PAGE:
WASHINGTON — As proponents and opponents continue to await a final decision on the Keystone XL pipeline project, U.S. House energy committee members on Tuesday touted legislation that would streamline the cross-border pipeline permitting process. But the Federal Energy Regulatory Commission, which reviews the permits, and environmental advocates say the legislation would hurt more than it would help.
The bill, authored by U.S. Rep. Gene Green, D-Houston, and Energy and Commerce Committee Chairman Fred Upton, R-Mich., would require the federal government to decide on cross-national oil and natural gas pipelines and electronic transmission projects within 120 days, unless there are national security problems. It also would eliminate the State Department’s review role and limit time for environmental study and public comment.
"This bill would implement a fair and standardized rules process that everyone understands,” Green said. “[It] simply excludes … a permit from triggering a deeper review.”
Jeff Wright, director of the Office of Energy Projects at the Federal Energy Regulatory Commission, said the bill would hinder the commission’s ability to meet its responsibilities.
“The proposed 120-day approval process would negate the ability of the commission to consider stakeholder concerns and severely curtail the commission’s ability to conduct a thorough analysis of a project involving border facilities, resulting in a decision whose sustainability is questionable,” Wright said.
In Texas, the planned Keystone XL pipeline route stretches 485 miles from the Oklahoma border to southeast Texas. The pipeline would connect crude oil in Canada to refineries in the state. But U.S. Rep. Michael Burgess, R-Lewisville, noted that Texans were still waiting for the oil to start flowing.
“The people of Texas gave up their property so [the pipeline] could be accomplished … with the understanding that it would improve the overall economy of Texas because there would be so much more product that would be refined in the southern part of Texas,” Burgess said. “But the northern half pipeline has yet to be built so the product that was to come through the pipeline has not materialized. It’s almost as if these people had their property taken from them out of false pretenses.”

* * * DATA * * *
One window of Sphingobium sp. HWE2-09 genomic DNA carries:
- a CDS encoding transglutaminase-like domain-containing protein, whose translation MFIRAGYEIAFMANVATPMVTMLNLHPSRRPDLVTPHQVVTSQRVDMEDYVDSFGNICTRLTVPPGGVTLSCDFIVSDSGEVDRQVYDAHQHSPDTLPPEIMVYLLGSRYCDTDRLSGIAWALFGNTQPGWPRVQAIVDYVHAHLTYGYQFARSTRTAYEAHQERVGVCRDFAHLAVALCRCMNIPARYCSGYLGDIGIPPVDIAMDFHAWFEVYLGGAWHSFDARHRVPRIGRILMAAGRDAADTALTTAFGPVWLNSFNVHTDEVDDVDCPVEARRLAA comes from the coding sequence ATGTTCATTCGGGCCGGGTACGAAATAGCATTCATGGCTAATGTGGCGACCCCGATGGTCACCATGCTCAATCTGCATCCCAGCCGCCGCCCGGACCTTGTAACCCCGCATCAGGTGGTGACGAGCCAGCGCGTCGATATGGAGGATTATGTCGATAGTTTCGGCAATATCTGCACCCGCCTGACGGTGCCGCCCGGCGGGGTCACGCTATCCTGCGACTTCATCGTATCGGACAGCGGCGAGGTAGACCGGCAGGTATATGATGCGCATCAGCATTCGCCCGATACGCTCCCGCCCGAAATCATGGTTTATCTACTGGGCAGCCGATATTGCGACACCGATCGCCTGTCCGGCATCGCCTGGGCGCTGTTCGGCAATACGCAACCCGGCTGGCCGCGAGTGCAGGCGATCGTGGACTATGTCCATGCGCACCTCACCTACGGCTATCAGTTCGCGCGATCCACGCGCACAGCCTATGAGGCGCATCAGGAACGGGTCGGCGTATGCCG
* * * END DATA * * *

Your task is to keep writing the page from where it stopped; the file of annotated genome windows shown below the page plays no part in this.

Environmentalists say that extraction of the tar sands oil from Canada results in the release of more greenhouse gases than with regular oil. They have made stopping the pipeline a top priority.
Keystone XL pipeline approval has been pending for more than a year at the State Department, which is expected to release a final environmental review in the next few weeks. Generally, Wright said, about 92 percent of pipeline permits are approved within a year.
At Tuesday’s hearing, House Republicans supported the bill as a way to increase efficiency and set a standard for cross-national pipelines, which could become a booming industry, they added.
But environmentalists argue that the proposed elimination of a deeper review would gut the federal permit process.
“The Commerce Department would be forced to implement the pipelines unless it wasn’t in the national security interest to do so," Jim Murphy, senior counsel for the National Wildlife Federation, said Monday in an interview. “By adding the word ‘security’ in the bill, they are trying to take out consideration of environmental harm.”
The Tar Sands Blockade, an anti-Keystone XL pipeline group based in Houston, also rejects easing the permitting process.
“[Pipelines] are already damaging our communities, so pipelines are an imminent threat, not a future threat," spokesman Ramsey Sprague said in an interview. "To curtail further participation on any front of this process curtails our ability to participate in the process, which is our right.”
The Medill News Service is a content partner of The Texas Tribune and is providing reports from Washington, D.C.
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